One of the many benefits offered through the EB-5 program is that immediate family members can qualify for the EB5 visa alongside the principal investor. This includes the investor’s spouse and unmarried children under the age of 21. For married couples, either spouse can serve as the principal EB-5 applicant — the choice is up to the couple and in most cases has no bearing on the immigration process. Personal circumstances of the couple can affect this decision, such as who can reside in the United States for the duration of the investment period.
In the EB-5 program, an investor’s country of birth is used as the “country of chargeability”. This determines which nation will be used for visa number/priority date purposes. Under regular circumstances, an EB5 applicant cannot change their country of chargeability. However, in married couples, “cross-chargeability” is allowed when the principal applicant’s spouse is born in a different country than the main applicant. This allows an investor to be “charged” to their spouse’s birth country instead of their own. It is important to note that cross-chargeability cannot be used to charge the parent with the child’s country of birth. Cross-chargeability can be extremely beneficial to married couples when the principal applicant’s birth country is experiencing visa retrogression. By using their spouse’s birth nation as their country of chargeability, an EB5 applicant and their immediate family members can avoid backlogs and obtain visas faster.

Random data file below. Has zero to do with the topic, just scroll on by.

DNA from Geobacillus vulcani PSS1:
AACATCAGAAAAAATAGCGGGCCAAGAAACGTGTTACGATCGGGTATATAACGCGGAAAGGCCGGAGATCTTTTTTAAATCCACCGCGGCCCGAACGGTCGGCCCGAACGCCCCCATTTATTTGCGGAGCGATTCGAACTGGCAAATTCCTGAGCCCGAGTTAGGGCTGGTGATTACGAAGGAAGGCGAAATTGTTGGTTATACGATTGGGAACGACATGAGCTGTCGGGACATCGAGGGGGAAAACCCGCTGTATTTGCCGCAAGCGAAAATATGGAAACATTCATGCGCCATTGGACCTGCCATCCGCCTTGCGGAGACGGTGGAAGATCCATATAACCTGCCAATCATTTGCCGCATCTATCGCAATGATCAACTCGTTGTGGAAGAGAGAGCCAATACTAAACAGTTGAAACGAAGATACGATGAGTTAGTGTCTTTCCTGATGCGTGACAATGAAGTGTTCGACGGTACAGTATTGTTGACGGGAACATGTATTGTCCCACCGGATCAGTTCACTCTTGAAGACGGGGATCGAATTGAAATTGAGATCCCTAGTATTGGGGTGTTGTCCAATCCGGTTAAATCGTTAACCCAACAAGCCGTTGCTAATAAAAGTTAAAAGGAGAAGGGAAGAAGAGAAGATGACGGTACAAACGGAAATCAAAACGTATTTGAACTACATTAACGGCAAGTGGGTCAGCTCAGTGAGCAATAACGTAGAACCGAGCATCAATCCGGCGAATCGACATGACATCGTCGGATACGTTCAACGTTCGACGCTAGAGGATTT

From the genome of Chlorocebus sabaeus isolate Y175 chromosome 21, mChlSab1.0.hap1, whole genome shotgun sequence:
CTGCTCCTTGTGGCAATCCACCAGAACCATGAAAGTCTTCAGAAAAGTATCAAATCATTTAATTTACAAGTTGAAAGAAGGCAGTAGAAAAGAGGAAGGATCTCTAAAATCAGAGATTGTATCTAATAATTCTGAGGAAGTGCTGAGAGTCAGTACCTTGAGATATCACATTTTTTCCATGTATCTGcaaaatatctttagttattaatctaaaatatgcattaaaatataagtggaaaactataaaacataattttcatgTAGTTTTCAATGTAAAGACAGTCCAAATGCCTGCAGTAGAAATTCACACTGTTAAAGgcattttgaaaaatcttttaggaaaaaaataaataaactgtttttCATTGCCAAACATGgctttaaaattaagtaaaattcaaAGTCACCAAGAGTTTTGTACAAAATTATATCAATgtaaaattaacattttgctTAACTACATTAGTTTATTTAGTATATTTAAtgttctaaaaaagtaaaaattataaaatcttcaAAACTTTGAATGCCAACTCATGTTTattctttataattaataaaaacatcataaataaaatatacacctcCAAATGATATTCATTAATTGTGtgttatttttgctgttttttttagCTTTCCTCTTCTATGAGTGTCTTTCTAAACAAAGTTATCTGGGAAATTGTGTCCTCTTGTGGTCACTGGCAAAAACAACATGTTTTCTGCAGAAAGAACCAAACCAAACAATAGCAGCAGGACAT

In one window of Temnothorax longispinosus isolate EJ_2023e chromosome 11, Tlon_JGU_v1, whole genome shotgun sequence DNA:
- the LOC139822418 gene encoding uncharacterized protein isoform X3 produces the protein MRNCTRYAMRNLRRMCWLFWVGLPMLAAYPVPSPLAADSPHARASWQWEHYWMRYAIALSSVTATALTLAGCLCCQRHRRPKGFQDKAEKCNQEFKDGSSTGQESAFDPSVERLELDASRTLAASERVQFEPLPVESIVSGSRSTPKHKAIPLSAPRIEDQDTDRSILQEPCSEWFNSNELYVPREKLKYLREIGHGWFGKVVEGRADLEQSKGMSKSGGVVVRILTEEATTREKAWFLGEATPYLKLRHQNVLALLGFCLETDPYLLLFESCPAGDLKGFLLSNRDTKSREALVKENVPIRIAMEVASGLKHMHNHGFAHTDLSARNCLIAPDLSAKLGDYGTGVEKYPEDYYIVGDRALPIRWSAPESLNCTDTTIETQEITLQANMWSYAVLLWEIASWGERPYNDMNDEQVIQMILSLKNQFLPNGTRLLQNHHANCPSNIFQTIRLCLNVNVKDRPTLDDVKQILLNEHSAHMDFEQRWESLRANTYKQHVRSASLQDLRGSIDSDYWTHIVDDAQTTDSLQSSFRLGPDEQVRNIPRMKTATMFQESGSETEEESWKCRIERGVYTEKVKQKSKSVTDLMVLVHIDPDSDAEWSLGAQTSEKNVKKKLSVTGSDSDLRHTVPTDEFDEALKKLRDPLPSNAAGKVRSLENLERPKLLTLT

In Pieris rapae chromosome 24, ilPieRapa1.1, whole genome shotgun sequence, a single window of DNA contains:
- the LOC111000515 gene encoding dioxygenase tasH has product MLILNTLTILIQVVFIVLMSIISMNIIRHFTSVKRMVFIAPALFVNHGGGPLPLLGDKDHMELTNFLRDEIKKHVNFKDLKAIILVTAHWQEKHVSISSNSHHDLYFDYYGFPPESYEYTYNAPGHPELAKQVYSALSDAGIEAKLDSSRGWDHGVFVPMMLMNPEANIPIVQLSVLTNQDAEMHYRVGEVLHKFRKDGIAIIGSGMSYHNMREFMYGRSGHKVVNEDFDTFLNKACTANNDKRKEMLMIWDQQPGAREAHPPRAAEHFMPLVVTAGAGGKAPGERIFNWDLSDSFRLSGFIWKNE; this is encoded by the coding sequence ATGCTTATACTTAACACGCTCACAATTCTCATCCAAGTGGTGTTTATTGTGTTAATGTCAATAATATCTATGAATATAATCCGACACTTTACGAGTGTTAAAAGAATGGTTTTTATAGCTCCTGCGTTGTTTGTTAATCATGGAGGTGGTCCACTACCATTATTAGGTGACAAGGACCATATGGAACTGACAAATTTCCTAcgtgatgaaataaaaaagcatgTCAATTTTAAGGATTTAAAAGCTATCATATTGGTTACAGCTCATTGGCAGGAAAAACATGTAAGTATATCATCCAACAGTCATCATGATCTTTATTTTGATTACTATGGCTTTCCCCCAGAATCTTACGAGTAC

Typically, if one spouse generates the funds used in the investment, they are the primary applicant. However, this is not necessary. As for the source-of-funds, the personal assets of one spouse or both can be included in the investment — their assets are interchangeable. When deciding which spouse will serve as the principal EB5 applicant, a couple should consult an experienced EB-5 immigration attorney. This can help determine the best course of action and ensure a smooth and efficient application process.